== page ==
I stress the in progress part of the post title. This is the continuation of the portrait I started in last week’s oil painting class.
I needn’t point out what needs work. I will be going over every part of this with new paint.
If you like this, you might want to get tested for colour blindness, or fix you computer/tablet/phone display. On second thoughts, I might be being a bit harsh – you might like false colour pictures – in which case, that’s what I was aiming for: Like away!
The painting course is now over. I will post a retrospective on the course after I’ve completed this portrait to my satisfaction.
Following the preparatory sketch I did of Lexa Shevchenko in my oil class, I began work on producing the oil paint version. It is less identifiable as Lexa than my drawing, but the key here was just to get the basic elements marked out. The grey paint I chose will be easy to go over with full colour in next week’s class.
I will be continuing this in the next class – the last one in the course. If I don’t complete it there, I will finish it at home.
For reference, here is the original photo.
The last 2 lessons in Priscilla Brightman’s oil painting course will cover portraiture. I decided to try and paint a picture of Russian model, Lexa Shevchenko, whose blog I follow. I picked a photo that shows her unposed, as I think her beauty comes out even better when natural than in posed images.
I spent a large part of the first lesson on Monday producing a drawing, so that I could become familiar with the subject before delving into oils.
It isn’t too bad, but the face looks a tiny bit fuller than it should, and the eyes are maybe slightly too large. However, it has served its purpose by giving me practice with the subject before committing to paint.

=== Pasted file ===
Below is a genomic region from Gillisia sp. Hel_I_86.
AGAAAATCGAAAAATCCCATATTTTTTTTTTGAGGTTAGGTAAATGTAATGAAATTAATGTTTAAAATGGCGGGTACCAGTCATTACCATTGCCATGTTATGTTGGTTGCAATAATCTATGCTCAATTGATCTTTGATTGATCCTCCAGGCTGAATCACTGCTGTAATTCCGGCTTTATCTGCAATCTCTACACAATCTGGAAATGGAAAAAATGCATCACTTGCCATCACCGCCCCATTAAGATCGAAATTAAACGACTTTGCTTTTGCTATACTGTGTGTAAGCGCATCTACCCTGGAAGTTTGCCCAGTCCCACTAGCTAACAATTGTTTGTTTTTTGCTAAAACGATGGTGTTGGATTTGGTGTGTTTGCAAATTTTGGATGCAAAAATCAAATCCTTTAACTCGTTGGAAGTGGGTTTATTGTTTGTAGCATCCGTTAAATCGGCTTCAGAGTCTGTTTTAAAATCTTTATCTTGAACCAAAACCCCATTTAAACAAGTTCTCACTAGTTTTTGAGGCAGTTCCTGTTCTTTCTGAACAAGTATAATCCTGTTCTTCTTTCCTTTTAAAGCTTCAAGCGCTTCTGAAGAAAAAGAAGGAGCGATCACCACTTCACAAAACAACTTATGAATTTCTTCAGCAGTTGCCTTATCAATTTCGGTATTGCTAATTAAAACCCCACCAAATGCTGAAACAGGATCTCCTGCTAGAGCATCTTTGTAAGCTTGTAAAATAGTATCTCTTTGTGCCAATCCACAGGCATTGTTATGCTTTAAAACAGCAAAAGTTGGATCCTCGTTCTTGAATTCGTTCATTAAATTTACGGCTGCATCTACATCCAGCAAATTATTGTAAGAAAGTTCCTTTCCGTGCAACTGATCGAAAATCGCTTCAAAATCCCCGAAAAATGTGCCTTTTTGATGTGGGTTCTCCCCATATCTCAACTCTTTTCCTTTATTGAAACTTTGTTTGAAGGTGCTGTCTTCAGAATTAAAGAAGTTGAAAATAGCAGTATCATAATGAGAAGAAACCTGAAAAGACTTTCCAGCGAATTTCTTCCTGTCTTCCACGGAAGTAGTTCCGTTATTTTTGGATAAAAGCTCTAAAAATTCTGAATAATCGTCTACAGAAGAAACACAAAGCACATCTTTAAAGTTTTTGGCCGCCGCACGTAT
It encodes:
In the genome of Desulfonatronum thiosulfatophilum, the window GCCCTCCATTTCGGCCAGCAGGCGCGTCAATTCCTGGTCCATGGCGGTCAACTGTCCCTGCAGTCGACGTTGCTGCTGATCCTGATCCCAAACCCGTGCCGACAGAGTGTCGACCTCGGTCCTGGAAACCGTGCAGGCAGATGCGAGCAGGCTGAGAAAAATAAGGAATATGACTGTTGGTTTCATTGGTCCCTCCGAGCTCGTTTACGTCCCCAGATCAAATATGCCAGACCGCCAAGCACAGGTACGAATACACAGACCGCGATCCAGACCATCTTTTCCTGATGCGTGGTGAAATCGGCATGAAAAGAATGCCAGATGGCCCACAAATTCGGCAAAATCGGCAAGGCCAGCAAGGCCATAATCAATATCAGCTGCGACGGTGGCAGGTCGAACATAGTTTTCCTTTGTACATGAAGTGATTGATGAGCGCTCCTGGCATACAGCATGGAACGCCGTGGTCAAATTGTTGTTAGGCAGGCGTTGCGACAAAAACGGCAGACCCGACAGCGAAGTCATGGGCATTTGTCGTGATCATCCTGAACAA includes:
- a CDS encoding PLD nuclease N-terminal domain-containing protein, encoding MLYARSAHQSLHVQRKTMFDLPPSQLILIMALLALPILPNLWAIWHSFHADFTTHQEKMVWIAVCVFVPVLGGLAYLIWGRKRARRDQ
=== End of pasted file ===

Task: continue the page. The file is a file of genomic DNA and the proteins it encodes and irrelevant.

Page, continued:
Later in the first lesson, I started the oil painting. I will post it separately, after I make a couple of small changes.
In today’s oil lesson, I finished the painting of a Spanish city that I started last week. I concentrated on making the foreground much stronger, and hardly touched the background.
For comparison, this is how it looked last week:
I painted this scene of an unknown Spanish city a few hours ago, in this week’s oil class. You can’t tell yet, but that’s a fountain filling the foreground, with a statue sitting on top of the blue block of water. I’ll work on it more next week.
UPDATE 13 Nov 13
I realise now that I might not have been clear why the location of this scene is unknown. I was attempting brevity shortly after taking the class, and might have taken it a tiny bit too far!
The tutor supplied us with a black-and-white copy of a photograph to work from, but she had no details of where it was. There was agreement that the architecture looked Spanish, and it looks to me that a Spanish flag flying over the central building. On closer inspection, I think I can also see a Catalonian flag flying next to it, but can’t be sure (it is slightly clearer in my copy than my photo below). If true, given the scale of the buildings around the plaza, this might be Barcelona.
Here is the source image I worked from. Please let me know if you recognise the location!
In today’s oil class (week 6 of 10), I finished the painting of Tobermory that I started last week. I added some details and contrast, and also extended the reflection in the water to hint at the buildings:
I am reasonably pleased with the result. Note that I chose not to add the hill that backs the buildings, and left the area blank, as I felt this accentuates the colourful row.
For comparison, this is how it looked at the end of last week’s class: